Mathematics and Computer Science at The University of Virginia's College at Wise
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Hacking and computer security. Read today's research news on hacking and protecting against codebreakers. New software, secure data sharing, and more.
Updated: 22 hours 49 min ago

How the Internet is transforming our experience of being ill

Thu, 03/06/2014 - 14:39
The last decade has seen a remarkable shift in how people use the internet in relation to their health and it is now talked of as a routine feature of being ill. This study examined interviews with patients conducted between 2001 and 2013 and explored how people talked about the internet, capturing changing attitudes towards the use of the internet for health across the last decade.

Three out of every four European banks fails in handicap accessibility of their websites

Thu, 03/06/2014 - 14:37
Researchers have analyzed the websites of nearly 50 banks from the EU to check whether any user, even if disabled, has equal access. The results show that this right is not fulfilled in 74 percent of cases, and therefore they demand greater interest from financial entities in this technological and social problem.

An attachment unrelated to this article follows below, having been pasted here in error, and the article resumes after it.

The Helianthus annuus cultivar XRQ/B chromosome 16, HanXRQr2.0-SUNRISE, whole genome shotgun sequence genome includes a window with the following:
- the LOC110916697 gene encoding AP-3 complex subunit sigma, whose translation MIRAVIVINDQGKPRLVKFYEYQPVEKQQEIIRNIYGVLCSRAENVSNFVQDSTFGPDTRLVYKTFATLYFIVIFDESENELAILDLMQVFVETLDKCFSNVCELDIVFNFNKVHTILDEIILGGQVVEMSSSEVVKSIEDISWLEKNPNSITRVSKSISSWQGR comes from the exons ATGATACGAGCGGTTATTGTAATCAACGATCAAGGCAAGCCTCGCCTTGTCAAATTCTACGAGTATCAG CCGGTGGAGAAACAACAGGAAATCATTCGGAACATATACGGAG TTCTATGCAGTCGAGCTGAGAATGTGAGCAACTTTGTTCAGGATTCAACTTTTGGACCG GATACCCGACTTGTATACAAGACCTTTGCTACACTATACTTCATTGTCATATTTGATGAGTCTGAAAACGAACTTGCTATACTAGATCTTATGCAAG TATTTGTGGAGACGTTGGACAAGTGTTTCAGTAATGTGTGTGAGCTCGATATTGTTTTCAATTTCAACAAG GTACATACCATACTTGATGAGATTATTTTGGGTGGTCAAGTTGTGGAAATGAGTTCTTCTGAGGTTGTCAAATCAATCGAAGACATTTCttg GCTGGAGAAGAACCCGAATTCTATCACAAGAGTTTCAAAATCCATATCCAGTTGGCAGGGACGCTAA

New research could help make 'roll-up' digital screens a reality for all

Thu, 03/06/2014 - 14:36
New technology could make flexible electronics such as roll-up tablet computers, widely available in the near future. So far, this area of electronic design has been hampered by unreliability and complexity of production.

New robotic refueling technologies tested

Thu, 03/06/2014 - 00:17
NASA has successfully concluded a remotely controlled test of new technologies that would empower future space robots to transfer hazardous oxidizer -- a type of propellant -- into the tanks of satellites in space today.

First step towards 'programmable materials': Sheet metal that never rattles

Wed, 03/05/2014 - 18:24
Researchers have succeeded in producing a prototype of a vibration-damping material that could change the world of mechanics forever. The material of the future is not only able to damp vibrations completely. It can also specifically conduct certain frequencies further.

Ultra sensitive detection of radio waves with lasers

Wed, 03/05/2014 - 18:23